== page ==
Silo Busting Strategy #1: Understand the Problem Deeply

All too often, when we are working with another group their behavior can appear mysterious and difficult to explain. Frequently this is an indication that they are grappling with issues or problems that are not immediately visible to you as an outsider. One classic example is goal setting. While goal setting within groups or divisions is quite common, those groups do not share division specific goals with other groups within the organization. The failure to reconcile the often different and frequently competing goals between different groups in an organization is often the source of many misunderstandings.

So what can we do about this sort of misalignment? First, we can attempt to find out what the goals of the group are. Knowing group goals will help you understand what is motivating the decisions and processes that a group uses. It will also reveal opportunities to support those goals. That kind of understanding will carry us a long way toward building the kinds of organizational bridges that we need to create in order to begin breaking down silos.

We must understand the struggles that the group is dealing with. Is the group short-staffed? Do they have problem people whom they constantly struggle with? Are they learning to cope with a new system? Are they struggling to carry out a complex project? These sorts of issues are the types of problems that cause teams to change their processes and behaviors, often in a defensive reaction to the challenges that they face. Understand the problems, and you can often better understand the behavior surrounding it. Better yet, by understanding the problem you might be in a position to help them address the issue. Help them address the issue, and you will have gone a long ways toward opening new doors between your groups. It is actually a case of impediment removal applied to the organization as opposed to just the team.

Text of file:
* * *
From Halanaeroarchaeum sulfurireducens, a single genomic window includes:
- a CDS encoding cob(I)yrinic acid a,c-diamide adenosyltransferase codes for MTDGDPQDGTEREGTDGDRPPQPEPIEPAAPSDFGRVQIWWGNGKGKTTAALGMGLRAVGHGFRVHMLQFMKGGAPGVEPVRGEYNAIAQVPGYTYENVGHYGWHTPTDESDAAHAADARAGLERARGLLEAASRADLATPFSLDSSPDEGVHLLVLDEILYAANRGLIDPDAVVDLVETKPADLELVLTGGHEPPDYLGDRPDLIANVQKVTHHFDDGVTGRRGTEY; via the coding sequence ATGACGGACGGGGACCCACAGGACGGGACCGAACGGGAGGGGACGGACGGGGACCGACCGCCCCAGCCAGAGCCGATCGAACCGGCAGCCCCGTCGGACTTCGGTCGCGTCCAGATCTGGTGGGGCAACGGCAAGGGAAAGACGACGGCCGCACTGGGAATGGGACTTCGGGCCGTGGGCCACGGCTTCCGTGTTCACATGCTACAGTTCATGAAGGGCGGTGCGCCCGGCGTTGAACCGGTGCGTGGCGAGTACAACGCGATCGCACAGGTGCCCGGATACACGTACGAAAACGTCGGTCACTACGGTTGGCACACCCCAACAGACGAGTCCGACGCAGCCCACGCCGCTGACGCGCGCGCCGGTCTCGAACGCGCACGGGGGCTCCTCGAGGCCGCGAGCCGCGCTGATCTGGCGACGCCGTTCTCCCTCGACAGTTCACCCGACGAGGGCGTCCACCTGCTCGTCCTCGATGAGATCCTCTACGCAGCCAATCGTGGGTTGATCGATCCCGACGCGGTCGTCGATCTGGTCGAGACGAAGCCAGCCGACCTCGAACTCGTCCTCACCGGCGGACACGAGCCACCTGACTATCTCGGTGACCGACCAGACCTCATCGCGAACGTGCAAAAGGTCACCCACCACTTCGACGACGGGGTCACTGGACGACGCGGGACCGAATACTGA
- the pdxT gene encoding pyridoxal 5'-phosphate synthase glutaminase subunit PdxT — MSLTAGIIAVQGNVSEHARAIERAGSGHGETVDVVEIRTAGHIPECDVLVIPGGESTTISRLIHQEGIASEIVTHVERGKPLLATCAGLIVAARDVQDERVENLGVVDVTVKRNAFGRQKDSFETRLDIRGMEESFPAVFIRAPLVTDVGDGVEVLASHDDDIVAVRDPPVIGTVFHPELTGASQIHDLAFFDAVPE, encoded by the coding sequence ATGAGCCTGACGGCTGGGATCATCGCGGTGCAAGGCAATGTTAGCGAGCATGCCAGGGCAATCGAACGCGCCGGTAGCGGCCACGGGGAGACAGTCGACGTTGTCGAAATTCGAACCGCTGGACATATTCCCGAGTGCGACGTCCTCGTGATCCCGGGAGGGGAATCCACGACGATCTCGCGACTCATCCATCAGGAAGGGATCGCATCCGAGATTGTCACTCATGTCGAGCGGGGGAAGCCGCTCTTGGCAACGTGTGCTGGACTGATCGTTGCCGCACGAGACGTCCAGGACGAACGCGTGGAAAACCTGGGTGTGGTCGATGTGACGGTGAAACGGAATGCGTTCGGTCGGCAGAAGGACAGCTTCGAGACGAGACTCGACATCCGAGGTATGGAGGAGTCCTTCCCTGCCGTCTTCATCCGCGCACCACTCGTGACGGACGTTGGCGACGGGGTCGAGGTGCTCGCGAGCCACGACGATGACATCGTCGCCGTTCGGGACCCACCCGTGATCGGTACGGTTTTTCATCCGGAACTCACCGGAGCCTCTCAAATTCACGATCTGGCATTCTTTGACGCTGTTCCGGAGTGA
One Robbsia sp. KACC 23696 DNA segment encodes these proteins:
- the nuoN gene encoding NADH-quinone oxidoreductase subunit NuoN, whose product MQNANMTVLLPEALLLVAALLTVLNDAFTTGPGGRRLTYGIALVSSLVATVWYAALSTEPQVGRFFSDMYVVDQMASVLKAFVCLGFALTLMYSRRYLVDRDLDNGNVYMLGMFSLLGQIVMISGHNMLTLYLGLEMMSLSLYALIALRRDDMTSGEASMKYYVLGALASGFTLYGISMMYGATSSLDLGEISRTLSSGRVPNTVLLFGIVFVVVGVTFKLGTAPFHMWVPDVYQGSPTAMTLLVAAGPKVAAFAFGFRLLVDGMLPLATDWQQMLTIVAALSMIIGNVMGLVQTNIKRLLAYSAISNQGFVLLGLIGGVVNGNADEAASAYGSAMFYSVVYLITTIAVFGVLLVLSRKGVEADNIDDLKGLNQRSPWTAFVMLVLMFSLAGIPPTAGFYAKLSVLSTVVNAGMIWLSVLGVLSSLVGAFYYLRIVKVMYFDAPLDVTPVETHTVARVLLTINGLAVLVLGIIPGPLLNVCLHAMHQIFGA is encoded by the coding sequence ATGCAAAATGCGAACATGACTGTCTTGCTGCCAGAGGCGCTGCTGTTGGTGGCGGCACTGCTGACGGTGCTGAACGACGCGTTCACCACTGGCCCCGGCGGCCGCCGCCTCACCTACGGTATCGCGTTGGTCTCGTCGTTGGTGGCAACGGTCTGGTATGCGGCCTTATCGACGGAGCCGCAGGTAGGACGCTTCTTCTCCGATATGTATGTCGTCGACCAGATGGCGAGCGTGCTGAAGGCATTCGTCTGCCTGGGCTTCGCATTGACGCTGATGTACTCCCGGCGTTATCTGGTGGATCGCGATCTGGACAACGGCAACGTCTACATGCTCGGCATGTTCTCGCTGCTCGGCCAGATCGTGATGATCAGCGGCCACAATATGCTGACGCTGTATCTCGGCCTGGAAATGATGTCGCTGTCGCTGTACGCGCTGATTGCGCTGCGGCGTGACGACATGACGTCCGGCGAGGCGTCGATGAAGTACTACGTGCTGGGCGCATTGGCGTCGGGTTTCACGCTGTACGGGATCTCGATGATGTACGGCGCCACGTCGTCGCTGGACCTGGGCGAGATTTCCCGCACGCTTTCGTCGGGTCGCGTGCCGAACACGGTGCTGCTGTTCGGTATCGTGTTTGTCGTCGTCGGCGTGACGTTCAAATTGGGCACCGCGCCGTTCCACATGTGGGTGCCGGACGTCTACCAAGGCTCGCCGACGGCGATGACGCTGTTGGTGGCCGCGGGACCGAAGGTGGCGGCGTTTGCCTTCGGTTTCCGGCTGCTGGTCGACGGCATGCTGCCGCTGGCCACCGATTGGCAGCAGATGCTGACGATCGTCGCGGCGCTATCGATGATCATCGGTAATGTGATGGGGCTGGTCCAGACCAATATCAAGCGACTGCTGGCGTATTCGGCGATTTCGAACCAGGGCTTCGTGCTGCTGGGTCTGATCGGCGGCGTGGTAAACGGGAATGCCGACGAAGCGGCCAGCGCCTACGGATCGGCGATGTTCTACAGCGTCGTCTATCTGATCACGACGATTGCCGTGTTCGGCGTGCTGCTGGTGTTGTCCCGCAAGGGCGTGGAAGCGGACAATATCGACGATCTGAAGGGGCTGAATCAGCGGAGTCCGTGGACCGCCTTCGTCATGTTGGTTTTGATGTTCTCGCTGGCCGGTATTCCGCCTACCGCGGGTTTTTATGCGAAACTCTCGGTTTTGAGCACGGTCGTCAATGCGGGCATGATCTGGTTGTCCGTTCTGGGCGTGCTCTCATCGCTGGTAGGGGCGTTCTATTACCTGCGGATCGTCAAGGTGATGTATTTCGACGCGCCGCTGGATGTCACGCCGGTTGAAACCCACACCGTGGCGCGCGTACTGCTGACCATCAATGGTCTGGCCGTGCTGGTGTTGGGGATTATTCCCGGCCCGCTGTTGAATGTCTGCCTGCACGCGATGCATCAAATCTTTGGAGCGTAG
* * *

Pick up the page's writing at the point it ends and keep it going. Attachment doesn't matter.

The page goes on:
If you are looking for a tool to help you accomplish this sort of organizational archeology, I have had some good success using root cause analysis. The application of structured thinking and problem solving techniques can help to sort out areas of opportunity for helping another group slay the dragons that plague them.

 

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